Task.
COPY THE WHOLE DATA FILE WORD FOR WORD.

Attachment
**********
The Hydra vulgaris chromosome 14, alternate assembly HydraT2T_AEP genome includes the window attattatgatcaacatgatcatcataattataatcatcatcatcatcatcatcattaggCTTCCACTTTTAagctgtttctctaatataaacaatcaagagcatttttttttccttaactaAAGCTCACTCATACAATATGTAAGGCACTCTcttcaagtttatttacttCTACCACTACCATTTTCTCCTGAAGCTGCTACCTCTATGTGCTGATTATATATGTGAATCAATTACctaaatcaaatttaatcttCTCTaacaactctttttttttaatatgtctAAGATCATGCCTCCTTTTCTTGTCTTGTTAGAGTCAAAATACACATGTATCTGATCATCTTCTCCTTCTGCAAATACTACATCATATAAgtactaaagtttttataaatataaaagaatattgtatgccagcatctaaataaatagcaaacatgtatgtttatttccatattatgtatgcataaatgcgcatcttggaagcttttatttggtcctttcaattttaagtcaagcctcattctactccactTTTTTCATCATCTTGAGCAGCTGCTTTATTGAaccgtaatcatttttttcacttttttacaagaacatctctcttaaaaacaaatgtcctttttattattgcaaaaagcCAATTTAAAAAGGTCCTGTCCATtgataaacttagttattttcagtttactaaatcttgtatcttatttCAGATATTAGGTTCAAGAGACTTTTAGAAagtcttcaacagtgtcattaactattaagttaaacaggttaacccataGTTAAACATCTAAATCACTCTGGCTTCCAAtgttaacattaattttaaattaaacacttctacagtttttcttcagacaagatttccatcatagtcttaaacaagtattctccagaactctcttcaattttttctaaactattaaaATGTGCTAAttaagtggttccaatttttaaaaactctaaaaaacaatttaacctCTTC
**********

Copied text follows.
The Hydra vulgaris chromosome 14, alternate assembly HydraT2T_AEP genome includes the window attattatgatcaacatgatcatcataattataatcatcatcatcatcatcatcattaggCTTCCACTTTTAagctgtttctctaatataaacaatcaagagcatttttttttccttaactaAAGCTCACTCATACAATATGTAAGGCACTCTcttcaagtttatttacttCTACCACTACCATTTTCTCCTGAAGCTGCTACCTCTATGTGCTGATTATATATGTGAATCAATTACctaaatcaaatttaatcttCTCTaacaactctttttttttaatatgtctAAGATCATGCCTCCTTTTCTTGTCTTGTTAGAGTCAAAATACACATGTATCTGATCATCTTCTCCTTCTGCAAATACTACATCATATAAgtactaaagtttttataaatataaaagaatattgtatgccagcatctaaataaatagcaaacatgtatgtttatttccatattatgtatgcataaatgcgcatcttggaagcttttatttggtcctttcaattttaagtcaagcctcattctactccactTTTTTCATCATCTTGAGCAGCTGCTTTATTGAaccgtaatcatttttttcacttttttacaagaacatctctcttaaaaacaaatgtcctttttattattgcaaaaagcCAATTTAAAAAGGTCCTGTCCATtgataaacttagttattttcagtttactaaatcttgtatcttatttCAGATATTAGGTTCAAGAGACTTTTAGAAagtcttcaacagtgtcattaactattaagttaaacaggttaacccataGTTAAACATCTAAATCACTCTGGCTTCCAAtgttaacattaattttaaattaaacacttctacagtttttcttcagacaagatttccatcatagtcttaaacaagtattctccagaactctcttcaattttttctaaactattaaaATGTGCTAAttaagtggttccaatttttaaaaactctaaaaaacaatttaacctCTTC